Thursday, October 12, 2006

The Trouble with Kim

The American government and the world have gone from concern to uncertainty regarding our friend in North Korea. Now, so we are told, it is not certain whether an atomic explosion actually took place in North Korea; all they know is that a really big bang took place. (Nevermind the fact that the Russian Defence Minister Sergei Ivanov stated in the immediate aftermath of the blast that "We have no doubt that it was a nuclear explosion.") Now some conservative columnists and bloggers are trying to laugh off North Korea. Personally, I am not convinced by this argument. It sounds like an attempt by an embattled Republican President to salvage his party's fortunes during a difficult election season.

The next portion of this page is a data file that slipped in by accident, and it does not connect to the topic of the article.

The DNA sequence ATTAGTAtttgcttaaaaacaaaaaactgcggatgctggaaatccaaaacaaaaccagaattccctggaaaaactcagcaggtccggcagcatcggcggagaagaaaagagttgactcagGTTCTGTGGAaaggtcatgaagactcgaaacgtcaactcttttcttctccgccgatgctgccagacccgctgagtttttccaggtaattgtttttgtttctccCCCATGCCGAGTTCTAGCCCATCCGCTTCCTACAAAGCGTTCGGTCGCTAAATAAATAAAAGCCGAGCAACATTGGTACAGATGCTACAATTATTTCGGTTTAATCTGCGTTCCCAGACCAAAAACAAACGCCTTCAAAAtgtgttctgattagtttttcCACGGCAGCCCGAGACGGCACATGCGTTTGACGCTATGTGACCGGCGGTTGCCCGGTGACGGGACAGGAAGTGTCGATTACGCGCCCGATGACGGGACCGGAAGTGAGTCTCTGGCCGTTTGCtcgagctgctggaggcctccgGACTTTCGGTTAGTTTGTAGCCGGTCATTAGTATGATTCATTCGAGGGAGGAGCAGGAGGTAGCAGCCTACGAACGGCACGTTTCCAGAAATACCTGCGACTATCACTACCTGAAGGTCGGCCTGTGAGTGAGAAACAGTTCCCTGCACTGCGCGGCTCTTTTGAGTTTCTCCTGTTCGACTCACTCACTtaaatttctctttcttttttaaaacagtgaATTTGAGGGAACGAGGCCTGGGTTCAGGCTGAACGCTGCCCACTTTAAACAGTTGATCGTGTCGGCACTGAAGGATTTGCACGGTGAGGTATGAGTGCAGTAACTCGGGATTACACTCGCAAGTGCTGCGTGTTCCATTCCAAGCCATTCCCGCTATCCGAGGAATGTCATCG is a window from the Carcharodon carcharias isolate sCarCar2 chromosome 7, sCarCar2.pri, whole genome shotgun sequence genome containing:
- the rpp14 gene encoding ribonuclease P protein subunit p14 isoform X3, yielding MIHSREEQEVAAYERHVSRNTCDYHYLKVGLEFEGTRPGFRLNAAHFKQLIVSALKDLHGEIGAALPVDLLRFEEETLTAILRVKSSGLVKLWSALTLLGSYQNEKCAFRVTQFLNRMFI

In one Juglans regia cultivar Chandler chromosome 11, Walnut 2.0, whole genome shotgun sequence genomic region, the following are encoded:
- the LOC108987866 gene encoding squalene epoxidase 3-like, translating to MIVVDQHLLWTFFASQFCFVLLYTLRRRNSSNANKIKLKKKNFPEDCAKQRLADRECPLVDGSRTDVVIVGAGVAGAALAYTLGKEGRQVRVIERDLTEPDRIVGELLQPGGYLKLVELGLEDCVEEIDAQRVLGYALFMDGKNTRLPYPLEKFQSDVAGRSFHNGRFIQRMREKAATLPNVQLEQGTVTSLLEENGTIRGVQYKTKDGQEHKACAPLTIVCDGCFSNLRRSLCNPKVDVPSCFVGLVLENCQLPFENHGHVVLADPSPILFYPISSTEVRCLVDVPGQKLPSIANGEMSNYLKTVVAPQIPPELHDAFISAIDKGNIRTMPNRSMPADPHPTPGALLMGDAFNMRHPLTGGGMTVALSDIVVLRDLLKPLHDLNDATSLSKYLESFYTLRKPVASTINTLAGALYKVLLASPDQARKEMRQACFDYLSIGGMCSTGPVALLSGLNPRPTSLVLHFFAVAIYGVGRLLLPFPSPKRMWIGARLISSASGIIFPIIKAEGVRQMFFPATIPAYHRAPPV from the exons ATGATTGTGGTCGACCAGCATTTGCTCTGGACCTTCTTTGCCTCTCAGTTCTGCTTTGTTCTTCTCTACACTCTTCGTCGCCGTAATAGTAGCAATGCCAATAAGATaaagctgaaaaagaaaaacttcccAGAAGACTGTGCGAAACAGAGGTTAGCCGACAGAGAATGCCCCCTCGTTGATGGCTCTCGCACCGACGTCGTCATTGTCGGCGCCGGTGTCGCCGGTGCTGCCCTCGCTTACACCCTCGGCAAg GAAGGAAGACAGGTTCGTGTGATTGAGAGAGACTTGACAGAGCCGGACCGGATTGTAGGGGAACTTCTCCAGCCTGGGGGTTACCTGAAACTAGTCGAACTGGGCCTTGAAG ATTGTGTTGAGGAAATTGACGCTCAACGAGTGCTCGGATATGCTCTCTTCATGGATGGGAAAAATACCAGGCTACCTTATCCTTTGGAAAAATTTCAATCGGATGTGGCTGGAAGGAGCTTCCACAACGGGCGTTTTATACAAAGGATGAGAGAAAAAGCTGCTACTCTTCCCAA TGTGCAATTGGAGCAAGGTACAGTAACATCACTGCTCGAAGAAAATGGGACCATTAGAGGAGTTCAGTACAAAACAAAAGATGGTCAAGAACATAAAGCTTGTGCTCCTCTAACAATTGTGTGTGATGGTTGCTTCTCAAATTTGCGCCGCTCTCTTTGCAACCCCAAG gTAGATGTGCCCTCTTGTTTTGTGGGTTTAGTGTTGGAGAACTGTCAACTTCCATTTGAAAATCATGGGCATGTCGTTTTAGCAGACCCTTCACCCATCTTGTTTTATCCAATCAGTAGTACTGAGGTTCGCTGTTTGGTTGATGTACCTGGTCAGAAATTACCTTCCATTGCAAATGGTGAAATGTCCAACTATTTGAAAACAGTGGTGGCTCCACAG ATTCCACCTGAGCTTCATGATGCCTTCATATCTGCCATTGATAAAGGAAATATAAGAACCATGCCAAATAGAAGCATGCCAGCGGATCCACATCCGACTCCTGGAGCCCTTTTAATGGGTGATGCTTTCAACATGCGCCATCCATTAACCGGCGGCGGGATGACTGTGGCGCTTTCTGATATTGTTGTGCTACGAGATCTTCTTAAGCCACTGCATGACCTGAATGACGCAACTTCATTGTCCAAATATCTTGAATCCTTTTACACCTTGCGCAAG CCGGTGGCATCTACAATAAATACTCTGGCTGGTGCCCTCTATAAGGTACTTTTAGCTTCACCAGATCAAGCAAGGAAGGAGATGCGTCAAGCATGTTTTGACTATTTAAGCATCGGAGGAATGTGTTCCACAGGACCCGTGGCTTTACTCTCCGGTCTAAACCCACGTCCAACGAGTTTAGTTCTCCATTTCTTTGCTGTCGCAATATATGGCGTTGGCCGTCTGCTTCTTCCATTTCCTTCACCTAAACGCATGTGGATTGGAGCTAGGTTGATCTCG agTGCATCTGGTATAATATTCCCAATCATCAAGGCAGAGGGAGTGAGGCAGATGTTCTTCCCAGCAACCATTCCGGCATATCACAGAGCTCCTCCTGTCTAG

Just more political manoeuvring, you say? Quite so, until one considers the stakes involved. North Korea is not limiting its investments to bombs; it is also developing missle systems to which nuclear warheads might be attached. As The Independent newspaper here in Great Britain reports, the North Koreans already have a missle, the Rodong-1, which is capable of hitting Japan and South Korea. They are also in the testing stages of another missile, the Taepodong-2, which would be capable of hitting Alaska. The possiblity of an attack on Alaska may not seem that serious, until one considers what would happen if one or more North Korean nuclear missiles struck the Alaskan Oil Pipeline. Oil prices would skyrocket in a way that would make what happened last summer seem like a beach party in comparison. Combine this with the economic damage that would result from a simultaneous nuclear detonation in Tokyo, and you have the makings of a catastrophe for global markets.

Here's hoping the politicians know what they're doing when they laugh at North Korea.

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